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Hi davbrad. Do you have any photos of your mum or Tom Bradbury at the Roxy? If so, I would love to see them. The projectors, one of which is now fully restored and in regular use in my garage cinema, were installed in 1947, so I am running a machine that your mum and Tom Bradbury worked on all those years
ago. If you send me your email address, I can email you some photos of the machines in the Roxy/Ritz before I removed them and of the one in my cinema. And, if you are ever in the area (I live a couple of miles from Surbiton in Hinchley Wood), you are VERY welcome to visit for a show. You can even operate the projector your mum worked on. My private email is
I have converted the arc lamp to take a 36volt 11 amp halogen bulb. I did so by fixing the lamp holder to the front carbon guide, so that I can use the original arc mirror, periscope and arc alignment card, and I even have carbons in place. Now that my son has left home and I have his bedroom, which overlooks the back garden, I intend to have a couple of projectors (I have several more vintage machines waiting to be reassembled) pointing into the garden for outdoor shows. I will then be running carbon arcs. I have a couple of single phase mercury rectifiers.
Yes, I rebuilt one projector and have kept the other for spares. My second machine came from the Premier, Enfield, which is also featured on Cinema Treasures. Unfortunately, this site is not accepting pictures, but if anyone is interested in seeing photos of my garage cinema, please email me on
In 1989 I removed the projectors and one, fully restored, is in regular use in my garage cinema. It consists of a Ross GC1 mech, an RCA LMI9031 soundhead and a Peerless Magnarc lamp.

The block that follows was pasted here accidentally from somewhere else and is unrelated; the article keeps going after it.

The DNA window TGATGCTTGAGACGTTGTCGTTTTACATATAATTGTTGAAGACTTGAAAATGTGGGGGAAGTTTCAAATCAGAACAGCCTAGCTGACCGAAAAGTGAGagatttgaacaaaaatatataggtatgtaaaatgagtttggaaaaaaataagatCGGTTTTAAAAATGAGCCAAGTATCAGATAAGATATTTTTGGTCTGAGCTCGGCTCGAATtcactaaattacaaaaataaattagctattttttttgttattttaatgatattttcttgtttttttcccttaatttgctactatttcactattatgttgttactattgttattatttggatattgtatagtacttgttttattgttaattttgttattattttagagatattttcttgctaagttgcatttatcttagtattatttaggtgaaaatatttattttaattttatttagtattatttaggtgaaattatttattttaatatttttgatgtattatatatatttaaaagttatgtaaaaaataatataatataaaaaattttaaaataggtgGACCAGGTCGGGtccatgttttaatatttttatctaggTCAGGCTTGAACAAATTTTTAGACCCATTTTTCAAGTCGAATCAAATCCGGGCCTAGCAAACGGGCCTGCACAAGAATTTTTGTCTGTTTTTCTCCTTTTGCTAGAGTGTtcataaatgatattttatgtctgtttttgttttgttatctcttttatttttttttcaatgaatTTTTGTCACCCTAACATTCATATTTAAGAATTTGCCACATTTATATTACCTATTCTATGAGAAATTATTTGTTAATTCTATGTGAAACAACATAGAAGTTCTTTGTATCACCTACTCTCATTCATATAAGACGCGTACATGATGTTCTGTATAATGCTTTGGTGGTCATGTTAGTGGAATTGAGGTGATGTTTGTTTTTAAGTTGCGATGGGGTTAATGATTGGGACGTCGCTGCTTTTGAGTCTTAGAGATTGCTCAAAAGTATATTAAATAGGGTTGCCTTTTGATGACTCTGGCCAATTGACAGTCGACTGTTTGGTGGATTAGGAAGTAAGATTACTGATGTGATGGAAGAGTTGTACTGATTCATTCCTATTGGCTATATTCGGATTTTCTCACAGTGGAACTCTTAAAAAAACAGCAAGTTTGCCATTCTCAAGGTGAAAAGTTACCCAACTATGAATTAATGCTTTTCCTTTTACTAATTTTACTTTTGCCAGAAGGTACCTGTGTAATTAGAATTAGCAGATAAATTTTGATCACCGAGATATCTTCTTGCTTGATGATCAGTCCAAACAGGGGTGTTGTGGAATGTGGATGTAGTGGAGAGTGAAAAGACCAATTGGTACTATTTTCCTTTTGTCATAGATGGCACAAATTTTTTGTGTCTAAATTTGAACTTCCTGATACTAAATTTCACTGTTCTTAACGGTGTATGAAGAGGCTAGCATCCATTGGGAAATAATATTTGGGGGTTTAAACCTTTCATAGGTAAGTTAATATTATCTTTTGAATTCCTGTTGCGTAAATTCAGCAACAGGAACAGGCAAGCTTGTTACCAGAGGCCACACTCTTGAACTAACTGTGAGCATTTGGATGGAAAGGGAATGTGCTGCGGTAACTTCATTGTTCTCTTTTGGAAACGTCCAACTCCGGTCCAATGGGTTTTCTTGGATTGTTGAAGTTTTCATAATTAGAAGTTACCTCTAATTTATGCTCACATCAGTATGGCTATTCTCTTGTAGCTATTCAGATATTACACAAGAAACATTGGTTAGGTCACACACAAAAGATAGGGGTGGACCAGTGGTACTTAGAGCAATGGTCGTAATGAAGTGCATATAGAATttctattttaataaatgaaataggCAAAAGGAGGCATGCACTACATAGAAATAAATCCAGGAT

I liveds a short walk from the Premier Cinema. In the 1950s children were a lot safer than they are now and, from the age of five I was allowed to go to the Premier on my own. Mum would send me off with a shilling (5 new pence) and often a cheese roll from the local cafÃ© where she worked to help make ends meet in what were not very prosperous times. I then had an agonising decision. Should I spend the shilling on an expensive seat at the back of the cinema, or go in the sixpenny (21/2 new pence) seats and spend sixpence on ice cream. Being an avid film fan, I usually opted for the better seats. In those days seats were priced in blocks of rows, becoming cheaper the nearer they were to the screen.
The Premier belonged to a very small independent chain and was unable to get the pick of the new releases, which went to cinemas in Waltham Cross and Enfield Town, which were part of larger circuits. It survived on a diet of not-so-new releases, re-releases an almost archival material. From my point of view that was a bonus, as I was able to catch up on old Westerns, my favourite being The Lone Ranger, and swashbucklers such as Captain Blood, which had been made in 1935!